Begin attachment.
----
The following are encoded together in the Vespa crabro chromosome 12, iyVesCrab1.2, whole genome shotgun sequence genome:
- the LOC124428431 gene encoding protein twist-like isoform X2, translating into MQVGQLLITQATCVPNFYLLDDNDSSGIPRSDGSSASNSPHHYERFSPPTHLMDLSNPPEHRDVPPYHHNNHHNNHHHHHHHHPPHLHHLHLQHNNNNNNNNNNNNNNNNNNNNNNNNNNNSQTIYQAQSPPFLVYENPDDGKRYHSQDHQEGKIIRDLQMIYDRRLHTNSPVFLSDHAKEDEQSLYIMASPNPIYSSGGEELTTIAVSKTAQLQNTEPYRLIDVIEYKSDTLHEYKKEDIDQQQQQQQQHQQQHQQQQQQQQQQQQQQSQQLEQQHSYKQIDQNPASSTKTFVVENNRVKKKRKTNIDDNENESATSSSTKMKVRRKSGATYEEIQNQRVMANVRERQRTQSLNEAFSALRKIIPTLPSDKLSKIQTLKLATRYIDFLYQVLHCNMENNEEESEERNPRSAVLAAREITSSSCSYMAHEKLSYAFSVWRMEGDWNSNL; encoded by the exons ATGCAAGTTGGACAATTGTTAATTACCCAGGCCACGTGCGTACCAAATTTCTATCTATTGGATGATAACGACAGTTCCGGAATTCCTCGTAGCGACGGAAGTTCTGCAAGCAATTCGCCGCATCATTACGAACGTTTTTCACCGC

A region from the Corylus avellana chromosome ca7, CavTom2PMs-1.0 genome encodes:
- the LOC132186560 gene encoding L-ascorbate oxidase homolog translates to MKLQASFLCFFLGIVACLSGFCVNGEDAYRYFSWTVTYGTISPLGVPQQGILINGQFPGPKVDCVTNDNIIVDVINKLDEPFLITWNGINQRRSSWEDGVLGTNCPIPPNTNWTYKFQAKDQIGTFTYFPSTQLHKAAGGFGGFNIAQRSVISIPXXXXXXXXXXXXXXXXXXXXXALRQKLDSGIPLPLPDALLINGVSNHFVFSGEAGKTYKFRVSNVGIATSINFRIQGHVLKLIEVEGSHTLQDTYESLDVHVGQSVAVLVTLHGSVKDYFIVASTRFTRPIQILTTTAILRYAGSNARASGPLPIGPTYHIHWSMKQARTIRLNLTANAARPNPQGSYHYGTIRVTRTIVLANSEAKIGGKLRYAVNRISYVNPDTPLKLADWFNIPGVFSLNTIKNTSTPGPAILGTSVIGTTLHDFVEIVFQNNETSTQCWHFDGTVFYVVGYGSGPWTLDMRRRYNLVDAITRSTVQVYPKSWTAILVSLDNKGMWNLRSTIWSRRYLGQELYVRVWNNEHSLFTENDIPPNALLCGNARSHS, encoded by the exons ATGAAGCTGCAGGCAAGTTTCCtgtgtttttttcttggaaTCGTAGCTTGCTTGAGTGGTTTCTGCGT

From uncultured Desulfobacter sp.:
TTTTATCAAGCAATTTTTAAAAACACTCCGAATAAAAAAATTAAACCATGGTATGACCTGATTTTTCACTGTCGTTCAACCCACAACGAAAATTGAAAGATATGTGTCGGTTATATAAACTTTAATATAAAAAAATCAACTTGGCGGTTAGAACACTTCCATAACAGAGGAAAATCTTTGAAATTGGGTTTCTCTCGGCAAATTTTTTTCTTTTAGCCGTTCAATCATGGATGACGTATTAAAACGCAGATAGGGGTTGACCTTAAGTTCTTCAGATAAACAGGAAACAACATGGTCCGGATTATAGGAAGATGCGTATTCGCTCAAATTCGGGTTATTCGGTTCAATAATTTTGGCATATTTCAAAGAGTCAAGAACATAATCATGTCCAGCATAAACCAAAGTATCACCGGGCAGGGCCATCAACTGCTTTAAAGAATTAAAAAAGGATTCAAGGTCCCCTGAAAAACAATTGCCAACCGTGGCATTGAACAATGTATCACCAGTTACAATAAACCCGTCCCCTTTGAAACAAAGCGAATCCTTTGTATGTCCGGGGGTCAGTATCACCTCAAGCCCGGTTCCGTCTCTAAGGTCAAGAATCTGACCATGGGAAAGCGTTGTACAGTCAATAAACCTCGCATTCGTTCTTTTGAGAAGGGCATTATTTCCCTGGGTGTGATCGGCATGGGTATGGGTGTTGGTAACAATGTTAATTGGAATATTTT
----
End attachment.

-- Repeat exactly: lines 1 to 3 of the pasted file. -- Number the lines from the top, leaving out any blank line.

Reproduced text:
The following are encoded together in the Vespa crabro chromosome 12, iyVesCrab1.2, whole genome shotgun sequence genome:
- the LOC124428431 gene encoding protein twist-like isoform X2, translating into MQVGQLLITQATCVPNFYLLDDNDSSGIPRSDGSSASNSPHHYERFSPPTHLMDLSNPPEHRDVPPYHHNNHHNNHHHHHHHHPPHLHHLHLQHNNNNNNNNNNNNNNNNNNNNNNNNNNNSQTIYQAQSPPFLVYENPDDGKRYHSQDHQEGKIIRDLQMIYDRRLHTNSPVFLSDHAKEDEQSLYIMASPNPIYSSGGEELTTIAVSKTAQLQNTEPYRLIDVIEYKSDTLHEYKKEDIDQQQQQQQQHQQQHQQQQQQQQQQQQQQSQQLEQQHSYKQIDQNPASSTKTFVVENNRVKKKRKTNIDDNENESATSSSTKMKVRRKSGATYEEIQNQRVMANVRERQRTQSLNEAFSALRKIIPTLPSDKLSKIQTLKLATRYIDFLYQVLHCNMENNEEESEERNPRSAVLAAREITSSSCSYMAHEKLSYAFSVWRMEGDWNSNL; encoded by the exons ATGCAAGTTGGACAATTGTTAATTACCCAGGCCACGTGCGTACCAAATTTCTATCTATTGGATGATAACGACAGTTCCGGAATTCCTCGTAGCGACGGAAGTTCTGCAAGCAATTCGCCGCATCATTACGAACGTTTTTCACCGC

A region from the Corylus avellana chromosome ca7, CavTom2PMs-1.0 genome encodes: